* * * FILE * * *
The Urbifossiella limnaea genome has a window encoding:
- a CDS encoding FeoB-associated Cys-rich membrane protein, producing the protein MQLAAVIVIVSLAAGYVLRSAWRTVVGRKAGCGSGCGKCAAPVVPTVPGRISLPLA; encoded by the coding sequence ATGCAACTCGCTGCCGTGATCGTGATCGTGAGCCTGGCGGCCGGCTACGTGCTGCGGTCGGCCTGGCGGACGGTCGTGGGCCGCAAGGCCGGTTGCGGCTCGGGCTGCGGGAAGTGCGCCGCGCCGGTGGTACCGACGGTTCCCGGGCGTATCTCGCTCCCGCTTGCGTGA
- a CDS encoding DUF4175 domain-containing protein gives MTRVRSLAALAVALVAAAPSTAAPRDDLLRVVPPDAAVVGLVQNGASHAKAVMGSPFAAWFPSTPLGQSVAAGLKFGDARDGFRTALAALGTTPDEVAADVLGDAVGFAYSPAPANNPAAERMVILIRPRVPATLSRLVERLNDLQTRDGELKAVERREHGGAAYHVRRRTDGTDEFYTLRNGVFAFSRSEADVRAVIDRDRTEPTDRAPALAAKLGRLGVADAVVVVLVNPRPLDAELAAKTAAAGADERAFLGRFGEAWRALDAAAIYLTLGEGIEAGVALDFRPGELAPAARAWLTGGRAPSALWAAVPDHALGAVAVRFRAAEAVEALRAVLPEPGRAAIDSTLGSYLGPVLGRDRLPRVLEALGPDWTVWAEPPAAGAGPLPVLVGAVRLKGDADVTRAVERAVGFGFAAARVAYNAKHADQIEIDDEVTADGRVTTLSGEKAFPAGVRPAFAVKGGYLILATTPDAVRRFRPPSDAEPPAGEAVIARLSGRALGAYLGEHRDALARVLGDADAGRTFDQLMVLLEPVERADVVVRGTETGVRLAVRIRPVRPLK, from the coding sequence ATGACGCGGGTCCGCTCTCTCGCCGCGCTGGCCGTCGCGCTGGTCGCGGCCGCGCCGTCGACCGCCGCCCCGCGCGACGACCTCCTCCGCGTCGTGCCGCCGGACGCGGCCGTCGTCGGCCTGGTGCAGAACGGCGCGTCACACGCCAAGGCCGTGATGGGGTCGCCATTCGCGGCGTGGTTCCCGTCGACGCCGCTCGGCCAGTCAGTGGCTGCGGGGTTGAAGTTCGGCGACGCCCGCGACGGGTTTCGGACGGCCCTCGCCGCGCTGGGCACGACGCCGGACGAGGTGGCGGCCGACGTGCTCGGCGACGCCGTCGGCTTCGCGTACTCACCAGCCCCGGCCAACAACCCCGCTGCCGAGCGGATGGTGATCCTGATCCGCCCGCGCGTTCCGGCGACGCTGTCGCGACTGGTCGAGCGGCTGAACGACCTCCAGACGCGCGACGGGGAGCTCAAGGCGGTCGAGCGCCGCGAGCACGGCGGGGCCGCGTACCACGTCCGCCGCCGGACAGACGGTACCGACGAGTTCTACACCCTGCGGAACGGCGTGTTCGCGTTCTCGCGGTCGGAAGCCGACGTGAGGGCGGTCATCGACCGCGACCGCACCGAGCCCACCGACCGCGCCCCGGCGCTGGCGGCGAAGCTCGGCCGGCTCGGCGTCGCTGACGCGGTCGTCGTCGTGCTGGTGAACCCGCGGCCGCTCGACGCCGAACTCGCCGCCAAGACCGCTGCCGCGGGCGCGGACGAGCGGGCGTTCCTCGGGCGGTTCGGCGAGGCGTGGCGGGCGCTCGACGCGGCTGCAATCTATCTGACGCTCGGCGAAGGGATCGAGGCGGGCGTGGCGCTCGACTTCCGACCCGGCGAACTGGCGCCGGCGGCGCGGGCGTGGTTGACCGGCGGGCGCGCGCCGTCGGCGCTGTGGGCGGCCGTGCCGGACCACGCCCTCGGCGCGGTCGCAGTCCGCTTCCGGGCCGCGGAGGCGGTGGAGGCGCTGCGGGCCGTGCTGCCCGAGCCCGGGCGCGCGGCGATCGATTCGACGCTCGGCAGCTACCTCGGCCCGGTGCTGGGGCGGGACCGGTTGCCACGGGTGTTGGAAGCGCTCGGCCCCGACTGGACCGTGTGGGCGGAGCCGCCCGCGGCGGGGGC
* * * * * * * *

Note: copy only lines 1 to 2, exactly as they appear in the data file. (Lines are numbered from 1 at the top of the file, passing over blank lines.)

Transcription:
The Urbifossiella limnaea genome has a window encoding:
- a CDS encoding FeoB-associated Cys-rich membrane protein, producing the protein MQLAAVIVIVSLAAGYVLRSAWRTVVGRKAGCGSGCGKCAAPVVPTVPGRISLPLA; encoded by the coding sequence ATGCAACTCGCTGCCGTGATCGTGATCGTGAGCCTGGCGGCCGGCTACGTGCTGCGGTCGGCCTGGCGGACGGTCGTGGGCCGCAAGGCCGGTTGCGGCTCGGGCTGCGGGAAGTGCGCCGCGCCGGTGGTACCGACGGTTCCCGGGCGTATCTCGCTCCCGCTTGCGTGA